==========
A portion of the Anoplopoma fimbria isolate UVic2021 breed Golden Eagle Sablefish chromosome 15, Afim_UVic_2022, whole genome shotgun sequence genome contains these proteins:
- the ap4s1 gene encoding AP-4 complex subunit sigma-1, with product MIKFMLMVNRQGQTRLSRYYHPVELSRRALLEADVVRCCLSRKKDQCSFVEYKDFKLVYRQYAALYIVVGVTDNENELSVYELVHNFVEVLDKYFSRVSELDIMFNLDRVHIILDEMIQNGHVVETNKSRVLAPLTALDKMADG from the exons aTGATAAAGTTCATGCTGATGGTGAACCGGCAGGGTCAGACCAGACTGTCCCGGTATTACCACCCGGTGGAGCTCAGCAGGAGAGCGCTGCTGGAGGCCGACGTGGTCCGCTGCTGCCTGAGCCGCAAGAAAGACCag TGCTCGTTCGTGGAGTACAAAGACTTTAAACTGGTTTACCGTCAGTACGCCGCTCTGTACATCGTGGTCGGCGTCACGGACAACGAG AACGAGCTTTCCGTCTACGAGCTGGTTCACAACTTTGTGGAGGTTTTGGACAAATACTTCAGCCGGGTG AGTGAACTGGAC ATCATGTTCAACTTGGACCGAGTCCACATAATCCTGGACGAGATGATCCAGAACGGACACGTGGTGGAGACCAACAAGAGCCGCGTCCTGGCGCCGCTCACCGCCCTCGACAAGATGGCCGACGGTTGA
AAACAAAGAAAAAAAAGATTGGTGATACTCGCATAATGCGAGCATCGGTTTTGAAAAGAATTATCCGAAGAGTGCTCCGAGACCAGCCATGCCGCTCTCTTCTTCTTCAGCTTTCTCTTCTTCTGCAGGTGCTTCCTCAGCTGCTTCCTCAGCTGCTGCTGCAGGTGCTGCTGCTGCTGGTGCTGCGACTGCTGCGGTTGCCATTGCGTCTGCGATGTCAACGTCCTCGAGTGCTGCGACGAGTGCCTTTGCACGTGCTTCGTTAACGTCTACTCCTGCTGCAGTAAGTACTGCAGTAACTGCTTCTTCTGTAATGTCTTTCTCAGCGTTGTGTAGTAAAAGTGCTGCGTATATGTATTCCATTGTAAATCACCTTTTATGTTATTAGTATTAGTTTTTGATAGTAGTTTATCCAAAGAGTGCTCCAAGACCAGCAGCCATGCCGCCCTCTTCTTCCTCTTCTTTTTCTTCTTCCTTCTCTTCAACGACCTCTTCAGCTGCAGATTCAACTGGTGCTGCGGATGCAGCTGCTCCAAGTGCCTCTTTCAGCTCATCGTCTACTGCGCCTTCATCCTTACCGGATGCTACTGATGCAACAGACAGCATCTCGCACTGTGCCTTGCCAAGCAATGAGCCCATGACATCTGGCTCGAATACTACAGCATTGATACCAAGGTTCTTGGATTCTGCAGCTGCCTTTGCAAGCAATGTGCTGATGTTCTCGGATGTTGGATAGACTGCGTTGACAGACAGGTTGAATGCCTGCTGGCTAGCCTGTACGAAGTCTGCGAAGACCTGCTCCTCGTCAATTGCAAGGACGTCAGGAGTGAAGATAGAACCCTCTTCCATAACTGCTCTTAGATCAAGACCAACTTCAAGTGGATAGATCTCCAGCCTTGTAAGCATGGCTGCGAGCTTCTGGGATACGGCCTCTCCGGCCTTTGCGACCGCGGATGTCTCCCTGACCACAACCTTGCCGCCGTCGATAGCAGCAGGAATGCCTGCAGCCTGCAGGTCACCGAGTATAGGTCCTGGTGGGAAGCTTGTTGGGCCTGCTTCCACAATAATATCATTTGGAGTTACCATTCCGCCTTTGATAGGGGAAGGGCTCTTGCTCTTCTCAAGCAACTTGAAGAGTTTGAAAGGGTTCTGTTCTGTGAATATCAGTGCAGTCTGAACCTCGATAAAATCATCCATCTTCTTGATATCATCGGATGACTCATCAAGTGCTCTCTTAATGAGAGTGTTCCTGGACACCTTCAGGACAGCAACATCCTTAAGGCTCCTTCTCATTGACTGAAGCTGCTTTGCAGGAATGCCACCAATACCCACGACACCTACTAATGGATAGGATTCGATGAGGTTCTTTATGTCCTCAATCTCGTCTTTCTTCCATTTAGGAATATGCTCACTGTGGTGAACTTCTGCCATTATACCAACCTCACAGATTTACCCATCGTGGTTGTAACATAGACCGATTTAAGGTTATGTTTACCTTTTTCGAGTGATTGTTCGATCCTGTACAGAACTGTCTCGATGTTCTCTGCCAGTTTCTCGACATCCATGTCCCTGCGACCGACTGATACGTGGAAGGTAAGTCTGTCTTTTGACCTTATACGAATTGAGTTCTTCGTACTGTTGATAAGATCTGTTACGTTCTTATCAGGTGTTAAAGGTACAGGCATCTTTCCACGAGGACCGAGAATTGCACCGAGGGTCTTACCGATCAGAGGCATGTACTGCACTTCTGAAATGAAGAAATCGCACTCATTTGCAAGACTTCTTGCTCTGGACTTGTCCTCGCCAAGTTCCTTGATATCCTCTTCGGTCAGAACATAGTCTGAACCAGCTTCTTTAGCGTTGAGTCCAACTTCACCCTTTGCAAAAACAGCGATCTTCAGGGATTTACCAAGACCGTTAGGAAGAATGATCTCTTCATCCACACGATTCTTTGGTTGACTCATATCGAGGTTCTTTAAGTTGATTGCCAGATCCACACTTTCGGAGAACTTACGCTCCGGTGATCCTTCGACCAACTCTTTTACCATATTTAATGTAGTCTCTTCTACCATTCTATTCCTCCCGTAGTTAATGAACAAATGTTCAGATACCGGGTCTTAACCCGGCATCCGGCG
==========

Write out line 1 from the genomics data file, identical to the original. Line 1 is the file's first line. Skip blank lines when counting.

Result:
A portion of the Anoplopoma fimbria isolate UVic2021 breed Golden Eagle Sablefish chromosome 15, Afim_UVic_2022, whole genome shotgun sequence genome contains these proteins: